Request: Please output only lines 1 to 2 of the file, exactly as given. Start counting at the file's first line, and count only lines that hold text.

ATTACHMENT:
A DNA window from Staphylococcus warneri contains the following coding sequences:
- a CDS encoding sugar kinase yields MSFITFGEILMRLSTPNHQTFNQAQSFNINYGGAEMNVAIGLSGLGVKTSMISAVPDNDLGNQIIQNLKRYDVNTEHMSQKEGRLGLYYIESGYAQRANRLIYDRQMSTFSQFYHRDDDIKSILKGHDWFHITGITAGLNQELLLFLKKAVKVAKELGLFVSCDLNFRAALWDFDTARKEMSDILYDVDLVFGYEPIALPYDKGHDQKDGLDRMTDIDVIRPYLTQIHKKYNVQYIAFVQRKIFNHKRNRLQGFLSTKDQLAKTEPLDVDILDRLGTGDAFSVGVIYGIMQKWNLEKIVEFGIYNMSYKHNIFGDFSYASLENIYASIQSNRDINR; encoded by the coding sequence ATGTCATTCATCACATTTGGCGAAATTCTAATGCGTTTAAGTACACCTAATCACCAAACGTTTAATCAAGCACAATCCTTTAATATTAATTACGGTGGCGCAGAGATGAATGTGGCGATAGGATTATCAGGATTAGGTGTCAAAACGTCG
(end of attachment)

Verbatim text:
A DNA window from Staphylococcus warneri contains the following coding sequences:
- a CDS encoding sugar kinase yields MSFITFGEILMRLSTPNHQTFNQAQSFNINYGGAEMNVAIGLSGLGVKTSMISAVPDNDLGNQIIQNLKRYDVNTEHMSQKEGRLGLYYIESGYAQRANRLIYDRQMSTFSQFYHRDDDIKSILKGHDWFHITGITAGLNQELLLFLKKAVKVAKELGLFVSCDLNFRAALWDFDTARKEMSDILYDVDLVFGYEPIALPYDKGHDQKDGLDRMTDIDVIRPYLTQIHKKYNVQYIAFVQRKIFNHKRNRLQGFLSTKDQLAKTEPLDVDILDRLGTGDAFSVGVIYGIMQKWNLEKIVEFGIYNMSYKHNIFGDFSYASLENIYASIQSNRDINR; encoded by the coding sequence ATGTCATTCATCACATTTGGCGAAATTCTAATGCGTTTAAGTACACCTAATCACCAAACGTTTAATCAAGCACAATCCTTTAATATTAATTACGGTGGCGCAGAGATGAATGTGGCGATAGGATTATCAGGATTAGGTGTCAAAACGTCG